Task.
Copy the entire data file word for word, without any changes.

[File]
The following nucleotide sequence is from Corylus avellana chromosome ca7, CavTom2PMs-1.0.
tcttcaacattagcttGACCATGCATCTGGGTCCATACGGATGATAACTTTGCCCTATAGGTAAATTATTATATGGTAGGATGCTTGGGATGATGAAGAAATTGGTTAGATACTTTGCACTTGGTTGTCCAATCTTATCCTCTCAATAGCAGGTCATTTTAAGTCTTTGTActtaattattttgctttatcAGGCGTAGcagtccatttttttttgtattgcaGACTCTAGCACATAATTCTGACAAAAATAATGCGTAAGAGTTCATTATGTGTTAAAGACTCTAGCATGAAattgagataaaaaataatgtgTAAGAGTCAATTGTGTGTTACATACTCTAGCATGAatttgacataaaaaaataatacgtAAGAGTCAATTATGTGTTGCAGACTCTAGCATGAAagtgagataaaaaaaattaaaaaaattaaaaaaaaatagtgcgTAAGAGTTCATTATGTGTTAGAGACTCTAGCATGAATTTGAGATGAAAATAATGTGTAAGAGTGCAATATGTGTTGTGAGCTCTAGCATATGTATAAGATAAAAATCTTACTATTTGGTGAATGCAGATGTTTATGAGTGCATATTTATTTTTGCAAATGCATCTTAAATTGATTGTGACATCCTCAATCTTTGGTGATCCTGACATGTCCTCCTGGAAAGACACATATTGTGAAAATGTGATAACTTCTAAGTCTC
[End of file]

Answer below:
The following nucleotide sequence is from Corylus avellana chromosome ca7, CavTom2PMs-1.0.
tcttcaacattagcttGACCATGCATCTGGGTCCATACGGATGATAACTTTGCCCTATAGGTAAATTATTATATGGTAGGATGCTTGGGATGATGAAGAAATTGGTTAGATACTTTGCACTTGGTTGTCCAATCTTATCCTCTCAATAGCAGGTCATTTTAAGTCTTTGTActtaattattttgctttatcAGGCGTAGcagtccatttttttttgtattgcaGACTCTAGCACATAATTCTGACAAAAATAATGCGTAAGAGTTCATTATGTGTTAAAGACTCTAGCATGAAattgagataaaaaataatgtgTAAGAGTCAATTGTGTGTTACATACTCTAGCATGAatttgacataaaaaaataatacgtAAGAGTCAATTATGTGTTGCAGACTCTAGCATGAAagtgagataaaaaaaattaaaaaaattaaaaaaaaatagtgcgTAAGAGTTCATTATGTGTTAGAGACTCTAGCATGAATTTGAGATGAAAATAATGTGTAAGAGTGCAATATGTGTTGTGAGCTCTAGCATATGTATAAGATAAAAATCTTACTATTTGGTGAATGCAGATGTTTATGAGTGCATATTTATTTTTGCAAATGCATCTTAAATTGATTGTGACATCCTCAATCTTTGGTGATCCTGACATGTCCTCCTGGAAAGACACATATTGTGAAAATGTGATAACTTCTAAGTCTC